Research needed to tackle neglected disease uncertainties

Successful schistosomiasis treatment depends on many factors Copyright: WHO/TDR/Crump

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Progress towards tackling neglected tropical diseases (NTDs) will need research to assess uncertainties in how close the scientific community has come to controlling or eradicating them, argues parasitology expert Mark Booth.

New funding agreed last week by non-governmental organisations, aid donors and drug companies suggests that NTDs are getting the attention they deserve, he says, which has created a new "passion" for tackling them. "One senses this passion was based on their sense of certainty … that they [NTDs] will finally face their executioner."

But recent data, which show that the malaria death toll is much higher than previously thought, has introduced uncertainty into eradication goals.

"If we now have to rethink malaria control strategies, then how confident can we be about controlling or eradicating any of the 17 NTDs," notes Booth.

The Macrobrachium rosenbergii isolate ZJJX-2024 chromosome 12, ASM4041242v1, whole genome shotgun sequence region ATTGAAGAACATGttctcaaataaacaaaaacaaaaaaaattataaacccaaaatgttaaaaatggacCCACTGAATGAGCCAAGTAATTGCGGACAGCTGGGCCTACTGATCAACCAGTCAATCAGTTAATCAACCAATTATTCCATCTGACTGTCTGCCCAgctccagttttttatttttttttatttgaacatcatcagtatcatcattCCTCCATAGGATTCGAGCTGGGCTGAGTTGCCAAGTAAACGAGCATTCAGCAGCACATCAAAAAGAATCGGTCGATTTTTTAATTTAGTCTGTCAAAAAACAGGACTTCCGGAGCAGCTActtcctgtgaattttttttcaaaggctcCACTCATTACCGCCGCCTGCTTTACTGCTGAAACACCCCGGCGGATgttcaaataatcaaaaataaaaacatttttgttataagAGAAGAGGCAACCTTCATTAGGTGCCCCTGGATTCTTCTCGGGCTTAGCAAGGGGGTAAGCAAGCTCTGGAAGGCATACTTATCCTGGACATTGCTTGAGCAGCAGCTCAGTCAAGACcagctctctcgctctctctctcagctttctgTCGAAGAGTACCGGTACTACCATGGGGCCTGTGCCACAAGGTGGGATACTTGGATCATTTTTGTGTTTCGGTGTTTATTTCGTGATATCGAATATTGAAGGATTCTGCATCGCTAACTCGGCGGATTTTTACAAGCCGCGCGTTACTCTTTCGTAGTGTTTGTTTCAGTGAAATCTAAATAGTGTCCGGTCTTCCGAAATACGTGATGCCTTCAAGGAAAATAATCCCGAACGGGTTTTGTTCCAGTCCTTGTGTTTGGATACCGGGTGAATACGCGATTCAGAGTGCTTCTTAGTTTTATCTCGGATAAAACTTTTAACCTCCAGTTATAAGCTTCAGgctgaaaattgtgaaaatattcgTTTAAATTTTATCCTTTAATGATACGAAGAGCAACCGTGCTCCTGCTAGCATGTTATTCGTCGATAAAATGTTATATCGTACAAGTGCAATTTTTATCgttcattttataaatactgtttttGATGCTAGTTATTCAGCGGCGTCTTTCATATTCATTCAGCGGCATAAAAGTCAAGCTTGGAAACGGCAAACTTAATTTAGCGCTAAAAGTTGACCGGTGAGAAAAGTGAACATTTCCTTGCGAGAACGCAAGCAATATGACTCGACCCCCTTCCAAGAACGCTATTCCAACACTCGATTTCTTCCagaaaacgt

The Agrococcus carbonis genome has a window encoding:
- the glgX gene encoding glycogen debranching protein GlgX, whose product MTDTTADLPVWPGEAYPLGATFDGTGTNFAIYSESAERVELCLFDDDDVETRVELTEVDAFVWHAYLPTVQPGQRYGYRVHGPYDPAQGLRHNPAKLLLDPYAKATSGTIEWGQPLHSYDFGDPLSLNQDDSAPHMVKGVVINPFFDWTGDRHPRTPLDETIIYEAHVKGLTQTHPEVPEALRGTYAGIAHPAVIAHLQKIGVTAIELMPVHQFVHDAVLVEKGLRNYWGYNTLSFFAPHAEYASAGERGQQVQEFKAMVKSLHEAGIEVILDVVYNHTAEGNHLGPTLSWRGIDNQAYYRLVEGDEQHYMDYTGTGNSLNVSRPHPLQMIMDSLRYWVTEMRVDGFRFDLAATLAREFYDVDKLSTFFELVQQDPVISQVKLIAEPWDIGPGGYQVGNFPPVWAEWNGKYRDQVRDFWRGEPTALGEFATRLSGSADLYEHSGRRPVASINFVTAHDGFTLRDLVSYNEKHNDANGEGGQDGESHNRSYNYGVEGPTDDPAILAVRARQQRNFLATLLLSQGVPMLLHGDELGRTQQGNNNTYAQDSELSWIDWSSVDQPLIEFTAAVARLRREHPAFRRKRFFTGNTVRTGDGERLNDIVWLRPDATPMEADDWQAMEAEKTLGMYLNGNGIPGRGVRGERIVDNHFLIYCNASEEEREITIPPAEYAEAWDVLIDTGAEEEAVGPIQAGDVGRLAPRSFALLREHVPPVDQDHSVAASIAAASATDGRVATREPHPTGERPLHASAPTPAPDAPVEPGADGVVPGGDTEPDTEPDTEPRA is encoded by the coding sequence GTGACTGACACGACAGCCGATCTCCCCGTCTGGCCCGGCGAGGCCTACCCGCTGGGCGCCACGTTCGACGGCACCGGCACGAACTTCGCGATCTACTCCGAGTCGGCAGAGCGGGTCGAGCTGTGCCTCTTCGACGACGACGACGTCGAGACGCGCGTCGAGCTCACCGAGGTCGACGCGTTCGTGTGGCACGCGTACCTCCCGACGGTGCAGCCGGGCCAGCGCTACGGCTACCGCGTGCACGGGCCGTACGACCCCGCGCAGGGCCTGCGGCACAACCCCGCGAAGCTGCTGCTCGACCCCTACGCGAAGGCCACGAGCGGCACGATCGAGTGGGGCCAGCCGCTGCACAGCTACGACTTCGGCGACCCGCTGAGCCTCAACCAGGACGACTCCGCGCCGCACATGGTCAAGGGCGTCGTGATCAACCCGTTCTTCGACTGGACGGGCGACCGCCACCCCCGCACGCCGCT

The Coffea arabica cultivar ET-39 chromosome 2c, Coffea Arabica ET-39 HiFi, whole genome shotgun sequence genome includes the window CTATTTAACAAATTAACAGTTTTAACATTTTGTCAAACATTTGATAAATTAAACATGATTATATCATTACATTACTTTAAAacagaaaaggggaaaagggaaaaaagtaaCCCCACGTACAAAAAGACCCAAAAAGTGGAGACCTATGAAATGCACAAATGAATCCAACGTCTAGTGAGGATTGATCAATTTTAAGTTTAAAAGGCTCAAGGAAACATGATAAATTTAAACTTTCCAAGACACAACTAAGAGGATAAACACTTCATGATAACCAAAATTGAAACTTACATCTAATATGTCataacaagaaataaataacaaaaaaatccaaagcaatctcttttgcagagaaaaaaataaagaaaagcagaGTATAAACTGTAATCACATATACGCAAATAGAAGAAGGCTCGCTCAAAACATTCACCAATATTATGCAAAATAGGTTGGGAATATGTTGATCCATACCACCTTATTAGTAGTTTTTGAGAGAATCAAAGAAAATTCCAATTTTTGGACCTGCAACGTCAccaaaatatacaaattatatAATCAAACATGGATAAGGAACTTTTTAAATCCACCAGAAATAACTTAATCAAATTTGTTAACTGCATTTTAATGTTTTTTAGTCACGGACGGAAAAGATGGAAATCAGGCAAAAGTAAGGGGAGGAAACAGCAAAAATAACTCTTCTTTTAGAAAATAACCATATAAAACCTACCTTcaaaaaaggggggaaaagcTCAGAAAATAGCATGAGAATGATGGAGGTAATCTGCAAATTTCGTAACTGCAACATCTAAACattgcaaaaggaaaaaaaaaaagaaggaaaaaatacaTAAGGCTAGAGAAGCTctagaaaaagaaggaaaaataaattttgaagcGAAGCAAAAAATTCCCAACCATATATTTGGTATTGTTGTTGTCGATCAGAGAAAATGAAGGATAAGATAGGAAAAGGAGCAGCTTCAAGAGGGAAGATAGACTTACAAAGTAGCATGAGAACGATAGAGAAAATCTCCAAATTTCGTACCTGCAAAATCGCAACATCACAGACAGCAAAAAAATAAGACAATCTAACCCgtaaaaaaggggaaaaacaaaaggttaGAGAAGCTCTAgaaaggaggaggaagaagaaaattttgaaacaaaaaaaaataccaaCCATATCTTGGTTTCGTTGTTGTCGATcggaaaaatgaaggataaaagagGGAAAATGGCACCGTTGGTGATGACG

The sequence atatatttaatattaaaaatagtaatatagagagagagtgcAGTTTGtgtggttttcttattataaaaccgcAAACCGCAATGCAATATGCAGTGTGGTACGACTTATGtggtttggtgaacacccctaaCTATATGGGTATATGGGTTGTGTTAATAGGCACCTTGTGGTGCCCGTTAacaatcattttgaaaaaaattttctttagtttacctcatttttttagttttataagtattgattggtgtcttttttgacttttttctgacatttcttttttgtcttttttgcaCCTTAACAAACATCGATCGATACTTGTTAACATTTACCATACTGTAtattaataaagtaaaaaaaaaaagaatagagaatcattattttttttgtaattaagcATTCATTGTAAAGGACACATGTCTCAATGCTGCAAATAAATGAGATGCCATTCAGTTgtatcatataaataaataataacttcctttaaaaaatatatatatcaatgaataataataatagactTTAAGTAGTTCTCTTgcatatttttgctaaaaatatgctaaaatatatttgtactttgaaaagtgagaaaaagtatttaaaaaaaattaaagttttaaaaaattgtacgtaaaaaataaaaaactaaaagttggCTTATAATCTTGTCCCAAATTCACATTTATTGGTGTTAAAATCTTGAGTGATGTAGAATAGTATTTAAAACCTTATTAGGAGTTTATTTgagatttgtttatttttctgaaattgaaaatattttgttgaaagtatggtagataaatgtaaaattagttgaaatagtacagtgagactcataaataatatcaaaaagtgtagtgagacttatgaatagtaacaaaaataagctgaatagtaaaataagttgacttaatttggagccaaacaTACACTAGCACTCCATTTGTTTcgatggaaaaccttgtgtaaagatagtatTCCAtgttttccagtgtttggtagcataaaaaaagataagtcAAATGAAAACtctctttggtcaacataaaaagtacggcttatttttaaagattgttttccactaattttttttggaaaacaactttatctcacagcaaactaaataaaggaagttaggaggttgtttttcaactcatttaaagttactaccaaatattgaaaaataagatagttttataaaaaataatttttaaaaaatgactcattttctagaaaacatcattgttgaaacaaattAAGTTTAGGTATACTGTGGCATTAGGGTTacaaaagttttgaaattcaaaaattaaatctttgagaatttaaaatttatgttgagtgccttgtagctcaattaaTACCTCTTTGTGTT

He says that rigorous scientific research is the only way to discover what we don’t know about anything from how human behaviour affects the success of public health strategies, to how climate change might affect the transmission of NTDs. And this means that funding should extend beyond operational research to every aspect of research that can address these uncertainties.

Booth argues that, to be sustainable, the fight against these diseases needs not just the pharmaceutical industry but partners from several disciplines, agencies and countries. And it must tackle the social components of NTD control as well as molecular biology.

For example, preventive chemotherapy is the most effective strategy against the parasitic disease bilharzia (also known as schistosomiasis). But its success depends on other factors, such as how often the patient gets treated or whether water and sanitation strategies are in place.

"There is no easy answer, but what we can do is look at the factors that create uncertainty and re-assess what needs to be done," says Booth.

Link to full article in New Statesman